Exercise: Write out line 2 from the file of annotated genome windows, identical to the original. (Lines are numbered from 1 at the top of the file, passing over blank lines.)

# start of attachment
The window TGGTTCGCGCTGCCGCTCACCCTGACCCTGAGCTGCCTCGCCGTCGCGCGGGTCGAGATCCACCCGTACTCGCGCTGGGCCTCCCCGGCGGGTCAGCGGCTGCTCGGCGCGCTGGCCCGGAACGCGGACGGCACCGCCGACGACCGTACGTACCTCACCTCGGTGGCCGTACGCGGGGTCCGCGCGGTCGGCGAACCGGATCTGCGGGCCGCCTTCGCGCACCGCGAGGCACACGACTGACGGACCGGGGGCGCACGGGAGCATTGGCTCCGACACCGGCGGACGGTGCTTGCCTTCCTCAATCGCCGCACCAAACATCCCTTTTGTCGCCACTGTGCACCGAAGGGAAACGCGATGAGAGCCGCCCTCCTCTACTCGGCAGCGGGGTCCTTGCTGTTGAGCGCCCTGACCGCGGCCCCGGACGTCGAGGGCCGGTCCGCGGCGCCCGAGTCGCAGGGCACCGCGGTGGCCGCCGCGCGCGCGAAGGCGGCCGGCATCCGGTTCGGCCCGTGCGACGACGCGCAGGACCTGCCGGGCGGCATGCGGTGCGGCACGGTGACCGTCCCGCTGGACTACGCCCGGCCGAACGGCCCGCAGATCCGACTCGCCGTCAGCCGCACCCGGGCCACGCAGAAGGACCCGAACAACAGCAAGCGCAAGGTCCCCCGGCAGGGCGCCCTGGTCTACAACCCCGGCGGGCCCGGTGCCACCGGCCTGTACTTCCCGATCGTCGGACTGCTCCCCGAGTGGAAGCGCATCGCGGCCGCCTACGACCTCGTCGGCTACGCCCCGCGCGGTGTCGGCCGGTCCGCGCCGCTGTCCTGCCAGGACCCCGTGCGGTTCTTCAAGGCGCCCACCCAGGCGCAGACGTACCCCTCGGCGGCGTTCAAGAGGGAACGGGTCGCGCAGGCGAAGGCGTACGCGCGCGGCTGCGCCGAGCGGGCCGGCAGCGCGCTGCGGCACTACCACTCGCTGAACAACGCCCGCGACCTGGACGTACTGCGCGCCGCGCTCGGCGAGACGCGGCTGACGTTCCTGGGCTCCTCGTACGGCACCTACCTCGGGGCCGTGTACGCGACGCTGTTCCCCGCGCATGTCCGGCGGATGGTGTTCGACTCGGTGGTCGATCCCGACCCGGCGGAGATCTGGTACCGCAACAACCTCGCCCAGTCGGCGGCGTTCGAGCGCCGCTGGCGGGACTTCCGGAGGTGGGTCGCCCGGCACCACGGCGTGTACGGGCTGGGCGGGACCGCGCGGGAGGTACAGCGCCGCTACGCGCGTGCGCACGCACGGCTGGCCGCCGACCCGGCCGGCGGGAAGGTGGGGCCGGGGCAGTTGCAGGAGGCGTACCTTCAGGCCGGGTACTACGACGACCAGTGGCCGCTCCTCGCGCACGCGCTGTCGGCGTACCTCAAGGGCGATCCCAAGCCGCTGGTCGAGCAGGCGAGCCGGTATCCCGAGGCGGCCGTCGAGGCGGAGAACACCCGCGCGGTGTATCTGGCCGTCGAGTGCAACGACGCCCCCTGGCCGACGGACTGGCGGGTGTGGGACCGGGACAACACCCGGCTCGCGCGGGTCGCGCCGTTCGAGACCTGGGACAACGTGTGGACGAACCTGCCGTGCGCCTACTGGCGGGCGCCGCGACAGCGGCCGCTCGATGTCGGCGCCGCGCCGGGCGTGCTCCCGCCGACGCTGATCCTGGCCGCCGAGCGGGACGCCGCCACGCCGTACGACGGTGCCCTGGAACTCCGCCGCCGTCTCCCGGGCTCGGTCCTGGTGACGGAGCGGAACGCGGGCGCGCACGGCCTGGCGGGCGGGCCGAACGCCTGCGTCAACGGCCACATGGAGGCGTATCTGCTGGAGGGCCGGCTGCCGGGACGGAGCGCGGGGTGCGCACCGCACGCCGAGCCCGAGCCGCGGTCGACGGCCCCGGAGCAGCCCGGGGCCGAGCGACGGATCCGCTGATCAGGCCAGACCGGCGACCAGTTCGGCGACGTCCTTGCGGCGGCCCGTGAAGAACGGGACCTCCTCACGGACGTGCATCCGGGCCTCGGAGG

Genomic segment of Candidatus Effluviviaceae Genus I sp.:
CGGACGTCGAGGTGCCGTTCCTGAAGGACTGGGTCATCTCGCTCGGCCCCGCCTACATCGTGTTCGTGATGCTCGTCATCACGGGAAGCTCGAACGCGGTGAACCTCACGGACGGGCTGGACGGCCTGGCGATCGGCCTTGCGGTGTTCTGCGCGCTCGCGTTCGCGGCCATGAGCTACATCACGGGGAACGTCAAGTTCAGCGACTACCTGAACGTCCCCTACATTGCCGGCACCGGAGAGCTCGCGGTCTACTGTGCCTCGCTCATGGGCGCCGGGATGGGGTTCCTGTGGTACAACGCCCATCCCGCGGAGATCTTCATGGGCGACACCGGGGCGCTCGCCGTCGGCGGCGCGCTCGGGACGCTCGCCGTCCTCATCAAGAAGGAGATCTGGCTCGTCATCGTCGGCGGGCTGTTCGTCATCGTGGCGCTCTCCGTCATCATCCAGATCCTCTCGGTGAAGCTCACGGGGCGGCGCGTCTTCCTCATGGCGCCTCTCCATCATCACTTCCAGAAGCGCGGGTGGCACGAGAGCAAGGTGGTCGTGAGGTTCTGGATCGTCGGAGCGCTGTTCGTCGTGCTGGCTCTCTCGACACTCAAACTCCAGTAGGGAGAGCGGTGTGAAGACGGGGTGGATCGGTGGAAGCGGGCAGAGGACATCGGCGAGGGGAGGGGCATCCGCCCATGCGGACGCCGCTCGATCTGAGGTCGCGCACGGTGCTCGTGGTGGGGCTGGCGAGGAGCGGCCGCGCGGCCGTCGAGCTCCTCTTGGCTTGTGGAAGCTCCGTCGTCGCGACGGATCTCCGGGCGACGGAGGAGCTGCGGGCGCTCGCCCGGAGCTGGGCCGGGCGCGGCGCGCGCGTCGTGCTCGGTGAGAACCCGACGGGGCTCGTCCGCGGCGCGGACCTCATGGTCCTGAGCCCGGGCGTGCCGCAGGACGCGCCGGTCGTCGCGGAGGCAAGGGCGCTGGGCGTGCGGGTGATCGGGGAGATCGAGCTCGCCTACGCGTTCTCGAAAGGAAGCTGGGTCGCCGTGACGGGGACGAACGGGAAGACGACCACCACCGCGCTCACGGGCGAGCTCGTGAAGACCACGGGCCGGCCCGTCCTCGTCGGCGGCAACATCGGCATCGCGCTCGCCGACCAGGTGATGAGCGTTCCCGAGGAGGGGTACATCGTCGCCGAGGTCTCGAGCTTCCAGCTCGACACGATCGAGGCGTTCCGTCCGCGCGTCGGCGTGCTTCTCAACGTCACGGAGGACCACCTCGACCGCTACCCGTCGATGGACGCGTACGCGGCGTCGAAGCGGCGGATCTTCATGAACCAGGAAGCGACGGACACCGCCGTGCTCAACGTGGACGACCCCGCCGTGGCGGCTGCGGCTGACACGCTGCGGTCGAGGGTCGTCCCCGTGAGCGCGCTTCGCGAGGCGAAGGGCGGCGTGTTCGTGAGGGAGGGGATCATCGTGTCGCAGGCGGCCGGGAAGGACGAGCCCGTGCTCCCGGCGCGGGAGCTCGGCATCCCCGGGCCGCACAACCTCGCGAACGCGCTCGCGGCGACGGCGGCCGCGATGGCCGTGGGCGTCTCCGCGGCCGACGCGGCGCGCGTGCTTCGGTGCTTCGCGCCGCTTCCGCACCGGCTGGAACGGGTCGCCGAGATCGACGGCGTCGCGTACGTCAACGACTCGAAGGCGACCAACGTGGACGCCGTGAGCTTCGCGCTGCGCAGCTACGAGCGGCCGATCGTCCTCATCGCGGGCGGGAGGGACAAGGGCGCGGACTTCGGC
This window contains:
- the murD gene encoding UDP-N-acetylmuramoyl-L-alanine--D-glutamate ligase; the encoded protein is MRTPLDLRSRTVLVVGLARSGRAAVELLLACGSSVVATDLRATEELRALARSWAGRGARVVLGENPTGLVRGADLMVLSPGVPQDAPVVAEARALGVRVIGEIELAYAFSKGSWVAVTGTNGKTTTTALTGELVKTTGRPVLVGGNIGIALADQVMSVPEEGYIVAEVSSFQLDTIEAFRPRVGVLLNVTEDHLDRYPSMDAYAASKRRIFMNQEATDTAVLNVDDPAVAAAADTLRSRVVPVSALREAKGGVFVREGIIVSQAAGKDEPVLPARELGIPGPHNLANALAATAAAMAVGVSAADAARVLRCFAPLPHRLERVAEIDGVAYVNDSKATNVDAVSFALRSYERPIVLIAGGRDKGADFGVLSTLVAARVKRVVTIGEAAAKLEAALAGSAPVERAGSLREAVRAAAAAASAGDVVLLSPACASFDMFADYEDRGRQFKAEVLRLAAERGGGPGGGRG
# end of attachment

Genomic segment of Candidatus Effluviviaceae Genus I sp.: